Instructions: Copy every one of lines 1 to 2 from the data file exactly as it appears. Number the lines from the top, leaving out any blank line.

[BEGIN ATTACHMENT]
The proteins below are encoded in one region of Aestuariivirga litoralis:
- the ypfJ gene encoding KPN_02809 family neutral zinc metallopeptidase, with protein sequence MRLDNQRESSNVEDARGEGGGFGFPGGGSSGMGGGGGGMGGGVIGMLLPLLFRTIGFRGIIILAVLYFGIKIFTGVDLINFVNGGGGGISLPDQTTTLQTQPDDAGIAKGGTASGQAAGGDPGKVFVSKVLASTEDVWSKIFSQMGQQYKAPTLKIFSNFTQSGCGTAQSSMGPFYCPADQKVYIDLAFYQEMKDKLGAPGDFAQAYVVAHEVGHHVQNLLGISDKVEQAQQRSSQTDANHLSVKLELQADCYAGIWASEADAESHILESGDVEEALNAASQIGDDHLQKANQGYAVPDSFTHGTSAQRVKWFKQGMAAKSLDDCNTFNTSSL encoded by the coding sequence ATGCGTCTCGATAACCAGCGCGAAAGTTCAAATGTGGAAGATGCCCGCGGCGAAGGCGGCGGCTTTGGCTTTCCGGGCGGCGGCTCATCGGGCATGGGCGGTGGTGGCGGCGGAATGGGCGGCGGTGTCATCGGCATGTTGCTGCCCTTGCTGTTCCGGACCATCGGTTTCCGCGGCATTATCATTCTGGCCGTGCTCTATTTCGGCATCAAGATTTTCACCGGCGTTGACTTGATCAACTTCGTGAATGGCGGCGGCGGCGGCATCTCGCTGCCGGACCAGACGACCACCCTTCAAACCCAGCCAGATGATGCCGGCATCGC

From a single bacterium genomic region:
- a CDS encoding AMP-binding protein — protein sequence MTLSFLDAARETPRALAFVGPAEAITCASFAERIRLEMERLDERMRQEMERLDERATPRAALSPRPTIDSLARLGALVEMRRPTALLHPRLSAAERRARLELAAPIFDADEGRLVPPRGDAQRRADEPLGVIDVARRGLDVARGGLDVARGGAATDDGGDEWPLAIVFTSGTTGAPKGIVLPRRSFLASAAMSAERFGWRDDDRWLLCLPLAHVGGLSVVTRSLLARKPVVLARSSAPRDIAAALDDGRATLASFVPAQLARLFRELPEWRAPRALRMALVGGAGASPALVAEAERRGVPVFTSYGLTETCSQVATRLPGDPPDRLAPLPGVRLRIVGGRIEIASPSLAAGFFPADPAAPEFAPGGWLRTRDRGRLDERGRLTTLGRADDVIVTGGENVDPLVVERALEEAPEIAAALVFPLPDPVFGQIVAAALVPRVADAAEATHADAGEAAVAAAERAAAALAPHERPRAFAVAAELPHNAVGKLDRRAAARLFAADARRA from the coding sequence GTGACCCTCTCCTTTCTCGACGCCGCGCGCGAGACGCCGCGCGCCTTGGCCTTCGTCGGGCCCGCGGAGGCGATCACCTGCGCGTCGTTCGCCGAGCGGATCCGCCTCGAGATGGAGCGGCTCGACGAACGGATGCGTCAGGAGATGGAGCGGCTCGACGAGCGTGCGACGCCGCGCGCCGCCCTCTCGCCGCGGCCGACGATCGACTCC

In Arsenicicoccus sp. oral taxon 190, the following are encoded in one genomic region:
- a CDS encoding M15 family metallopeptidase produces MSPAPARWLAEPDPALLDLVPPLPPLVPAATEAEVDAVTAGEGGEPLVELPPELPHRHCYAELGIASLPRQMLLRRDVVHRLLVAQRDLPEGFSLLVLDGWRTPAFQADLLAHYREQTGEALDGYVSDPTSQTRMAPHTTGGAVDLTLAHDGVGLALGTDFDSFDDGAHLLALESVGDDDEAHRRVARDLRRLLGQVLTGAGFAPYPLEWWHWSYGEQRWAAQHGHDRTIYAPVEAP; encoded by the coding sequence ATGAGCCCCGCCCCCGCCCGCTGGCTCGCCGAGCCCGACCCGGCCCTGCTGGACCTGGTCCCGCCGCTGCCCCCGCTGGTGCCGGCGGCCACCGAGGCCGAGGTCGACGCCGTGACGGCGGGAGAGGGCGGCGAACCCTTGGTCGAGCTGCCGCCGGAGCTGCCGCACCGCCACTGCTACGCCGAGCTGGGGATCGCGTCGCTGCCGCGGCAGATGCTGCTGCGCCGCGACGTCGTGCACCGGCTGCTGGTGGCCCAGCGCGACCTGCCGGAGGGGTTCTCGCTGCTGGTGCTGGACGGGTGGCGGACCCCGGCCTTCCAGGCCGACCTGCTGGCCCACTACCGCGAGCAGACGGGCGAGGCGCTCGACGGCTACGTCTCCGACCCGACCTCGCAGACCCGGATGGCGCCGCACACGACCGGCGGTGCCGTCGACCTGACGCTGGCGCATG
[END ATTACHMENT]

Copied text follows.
The proteins below are encoded in one region of Aestuariivirga litoralis:
- the ypfJ gene encoding KPN_02809 family neutral zinc metallopeptidase, with protein sequence MRLDNQRESSNVEDARGEGGGFGFPGGGSSGMGGGGGGMGGGVIGMLLPLLFRTIGFRGIIILAVLYFGIKIFTGVDLINFVNGGGGGISLPDQTTTLQTQPDDAGIAKGGTASGQAAGGDPGKVFVSKVLASTEDVWSKIFSQMGQQYKAPTLKIFSNFTQSGCGTAQSSMGPFYCPADQKVYIDLAFYQEMKDKLGAPGDFAQAYVVAHEVGHHVQNLLGISDKVEQAQQRSSQTDANHLSVKLELQADCYAGIWASEADAESHILESGDVEEALNAASQIGDDHLQKANQGYAVPDSFTHGTSAQRVKWFKQGMAAKSLDDCNTFNTSSL encoded by the coding sequence ATGCGTCTCGATAACCAGCGCGAAAGTTCAAATGTGGAAGATGCCCGCGGCGAAGGCGGCGGCTTTGGCTTTCCGGGCGGCGGCTCATCGGGCATGGGCGGTGGTGGCGGCGGAATGGGCGGCGGTGTCATCGGCATGTTGCTGCCCTTGCTGTTCCGGACCATCGGTTTCCGCGGCATTATCATTCTGGCCGTGCTCTATTTCGGCATCAAGATTTTCACCGGCGTTGACTTGATCAACTTCGTGAATGGCGGCGGCGGCGGCATCTCGCTGCCGGACCAGACGACCACCCTTCAAACCCAGCCAGATGATGCCGGCATCGC